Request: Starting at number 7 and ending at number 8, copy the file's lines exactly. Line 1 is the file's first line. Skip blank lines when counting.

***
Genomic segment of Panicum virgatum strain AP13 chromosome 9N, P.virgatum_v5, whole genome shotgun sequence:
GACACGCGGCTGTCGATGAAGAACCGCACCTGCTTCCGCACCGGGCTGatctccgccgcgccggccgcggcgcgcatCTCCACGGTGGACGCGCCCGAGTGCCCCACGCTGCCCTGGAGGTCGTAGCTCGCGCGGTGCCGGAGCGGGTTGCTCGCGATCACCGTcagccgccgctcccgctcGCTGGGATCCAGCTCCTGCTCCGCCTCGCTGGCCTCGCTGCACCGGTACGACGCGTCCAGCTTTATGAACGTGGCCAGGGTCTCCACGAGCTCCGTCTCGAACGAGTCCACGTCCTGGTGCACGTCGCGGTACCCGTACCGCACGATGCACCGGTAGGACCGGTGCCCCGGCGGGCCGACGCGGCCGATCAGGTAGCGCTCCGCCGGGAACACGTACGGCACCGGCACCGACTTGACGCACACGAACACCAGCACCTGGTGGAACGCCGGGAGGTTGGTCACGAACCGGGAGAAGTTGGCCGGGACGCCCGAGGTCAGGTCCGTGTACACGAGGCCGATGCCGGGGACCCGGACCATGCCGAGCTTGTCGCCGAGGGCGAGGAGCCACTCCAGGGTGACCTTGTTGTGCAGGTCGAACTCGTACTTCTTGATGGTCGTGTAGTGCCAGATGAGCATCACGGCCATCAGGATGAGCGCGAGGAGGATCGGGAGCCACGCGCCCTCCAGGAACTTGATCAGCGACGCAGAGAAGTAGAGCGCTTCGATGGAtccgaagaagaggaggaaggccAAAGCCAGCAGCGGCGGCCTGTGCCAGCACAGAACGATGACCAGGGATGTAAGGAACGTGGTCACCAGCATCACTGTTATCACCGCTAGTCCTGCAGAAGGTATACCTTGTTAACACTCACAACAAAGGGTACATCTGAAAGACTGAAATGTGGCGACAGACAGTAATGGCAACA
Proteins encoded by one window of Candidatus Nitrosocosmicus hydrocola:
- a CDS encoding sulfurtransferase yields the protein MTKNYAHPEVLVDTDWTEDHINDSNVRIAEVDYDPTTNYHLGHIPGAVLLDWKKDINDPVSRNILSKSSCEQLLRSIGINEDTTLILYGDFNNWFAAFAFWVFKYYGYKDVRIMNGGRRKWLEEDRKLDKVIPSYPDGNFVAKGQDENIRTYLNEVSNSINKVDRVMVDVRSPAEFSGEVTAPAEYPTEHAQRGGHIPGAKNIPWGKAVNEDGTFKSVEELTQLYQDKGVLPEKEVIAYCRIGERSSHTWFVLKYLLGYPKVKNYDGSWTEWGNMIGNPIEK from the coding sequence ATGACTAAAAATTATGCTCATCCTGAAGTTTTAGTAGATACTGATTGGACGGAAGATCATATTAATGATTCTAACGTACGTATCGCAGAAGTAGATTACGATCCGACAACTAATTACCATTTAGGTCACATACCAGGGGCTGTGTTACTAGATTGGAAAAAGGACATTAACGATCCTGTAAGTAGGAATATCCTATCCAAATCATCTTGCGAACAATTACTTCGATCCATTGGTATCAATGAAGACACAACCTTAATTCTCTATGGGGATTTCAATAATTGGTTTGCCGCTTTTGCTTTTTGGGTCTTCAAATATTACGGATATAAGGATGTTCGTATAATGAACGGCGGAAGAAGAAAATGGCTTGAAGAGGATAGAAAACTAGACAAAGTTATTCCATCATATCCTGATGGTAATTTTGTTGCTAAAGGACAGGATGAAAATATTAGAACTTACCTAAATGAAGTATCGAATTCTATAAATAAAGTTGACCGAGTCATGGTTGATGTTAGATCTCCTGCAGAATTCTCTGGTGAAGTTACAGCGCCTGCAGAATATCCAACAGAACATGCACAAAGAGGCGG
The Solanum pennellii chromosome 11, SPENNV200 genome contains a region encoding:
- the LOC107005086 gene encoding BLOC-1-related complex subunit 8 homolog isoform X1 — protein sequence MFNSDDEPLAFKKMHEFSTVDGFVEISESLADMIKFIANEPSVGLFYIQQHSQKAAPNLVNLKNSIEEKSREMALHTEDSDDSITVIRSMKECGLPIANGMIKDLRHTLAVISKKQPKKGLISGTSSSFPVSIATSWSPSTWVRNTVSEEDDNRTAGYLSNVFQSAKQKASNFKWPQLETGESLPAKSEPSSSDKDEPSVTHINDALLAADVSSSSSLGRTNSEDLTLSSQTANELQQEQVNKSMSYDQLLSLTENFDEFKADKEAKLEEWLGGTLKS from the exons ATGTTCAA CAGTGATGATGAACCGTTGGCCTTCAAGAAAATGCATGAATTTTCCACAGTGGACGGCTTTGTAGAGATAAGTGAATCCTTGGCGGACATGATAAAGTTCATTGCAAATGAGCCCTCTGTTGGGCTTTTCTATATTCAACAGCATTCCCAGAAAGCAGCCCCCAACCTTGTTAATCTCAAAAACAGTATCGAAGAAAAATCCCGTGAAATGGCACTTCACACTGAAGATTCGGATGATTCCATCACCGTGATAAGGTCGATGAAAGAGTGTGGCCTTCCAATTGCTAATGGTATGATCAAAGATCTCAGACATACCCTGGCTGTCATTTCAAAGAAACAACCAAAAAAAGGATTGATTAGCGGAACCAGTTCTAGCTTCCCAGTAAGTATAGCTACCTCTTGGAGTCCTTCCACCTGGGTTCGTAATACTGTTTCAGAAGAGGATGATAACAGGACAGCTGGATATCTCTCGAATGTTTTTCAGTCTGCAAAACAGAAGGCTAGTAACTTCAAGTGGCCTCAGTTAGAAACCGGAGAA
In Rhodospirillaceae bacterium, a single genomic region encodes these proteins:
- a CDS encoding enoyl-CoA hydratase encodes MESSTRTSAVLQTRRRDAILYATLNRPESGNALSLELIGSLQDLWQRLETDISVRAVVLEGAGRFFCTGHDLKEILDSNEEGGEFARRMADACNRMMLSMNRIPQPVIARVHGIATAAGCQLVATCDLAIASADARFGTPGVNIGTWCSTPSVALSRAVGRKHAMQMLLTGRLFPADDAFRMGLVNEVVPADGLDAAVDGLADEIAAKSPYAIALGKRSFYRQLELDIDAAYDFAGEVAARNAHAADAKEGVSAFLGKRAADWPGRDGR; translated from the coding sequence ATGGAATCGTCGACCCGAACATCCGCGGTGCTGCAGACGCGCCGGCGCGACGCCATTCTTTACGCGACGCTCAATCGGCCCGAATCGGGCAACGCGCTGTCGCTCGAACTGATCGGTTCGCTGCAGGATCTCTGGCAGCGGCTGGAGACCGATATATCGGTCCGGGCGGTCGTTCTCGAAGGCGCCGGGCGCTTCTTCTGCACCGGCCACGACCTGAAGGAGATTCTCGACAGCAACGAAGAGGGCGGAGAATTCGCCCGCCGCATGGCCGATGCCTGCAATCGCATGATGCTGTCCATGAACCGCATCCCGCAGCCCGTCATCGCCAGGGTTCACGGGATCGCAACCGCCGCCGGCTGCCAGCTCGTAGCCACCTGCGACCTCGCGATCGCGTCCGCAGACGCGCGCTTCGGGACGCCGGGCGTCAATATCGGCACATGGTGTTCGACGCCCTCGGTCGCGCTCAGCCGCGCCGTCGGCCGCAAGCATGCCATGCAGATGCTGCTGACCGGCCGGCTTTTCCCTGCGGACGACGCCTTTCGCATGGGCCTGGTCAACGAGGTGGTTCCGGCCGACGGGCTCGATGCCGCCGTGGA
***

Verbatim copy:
In Rhodospirillaceae bacterium, a single genomic region encodes these proteins:
- a CDS encoding enoyl-CoA hydratase encodes MESSTRTSAVLQTRRRDAILYATLNRPESGNALSLELIGSLQDLWQRLETDISVRAVVLEGAGRFFCTGHDLKEILDSNEEGGEFARRMADACNRMMLSMNRIPQPVIARVHGIATAAGCQLVATCDLAIASADARFGTPGVNIGTWCSTPSVALSRAVGRKHAMQMLLTGRLFPADDAFRMGLVNEVVPADGLDAAVDGLADEIAAKSPYAIALGKRSFYRQLELDIDAAYDFAGEVAARNAHAADAKEGVSAFLGKRAADWPGRDGR; translated from the coding sequence ATGGAATCGTCGACCCGAACATCCGCGGTGCTGCAGACGCGCCGGCGCGACGCCATTCTTTACGCGACGCTCAATCGGCCCGAATCGGGCAACGCGCTGTCGCTCGAACTGATCGGTTCGCTGCAGGATCTCTGGCAGCGGCTGGAGACCGATATATCGGTCCGGGCGGTCGTTCTCGAAGGCGCCGGGCGCTTCTTCTGCACCGGCCACGACCTGAAGGAGATTCTCGACAGCAACGAAGAGGGCGGAGAATTCGCCCGCCGCATGGCCGATGCCTGCAATCGCATGATGCTGTCCATGAACCGCATCCCGCAGCCCGTCATCGCCAGGGTTCACGGGATCGCAACCGCCGCCGGCTGCCAGCTCGTAGCCACCTGCGACCTCGCGATCGCGTCCGCAGACGCGCGCTTCGGGACGCCGGGCGTCAATATCGGCACATGGTGTTCGACGCCCTCGGTCGCGCTCAGCCGCGCCGTCGGCCGCAAGCATGCCATGCAGATGCTGCTGACCGGCCGGCTTTTCCCTGCGGACGACGCCTTTCGCATGGGCCTGGTCAACGAGGTGGTTCCGGCCGACGGGCTCGATGCCGCCGTGGA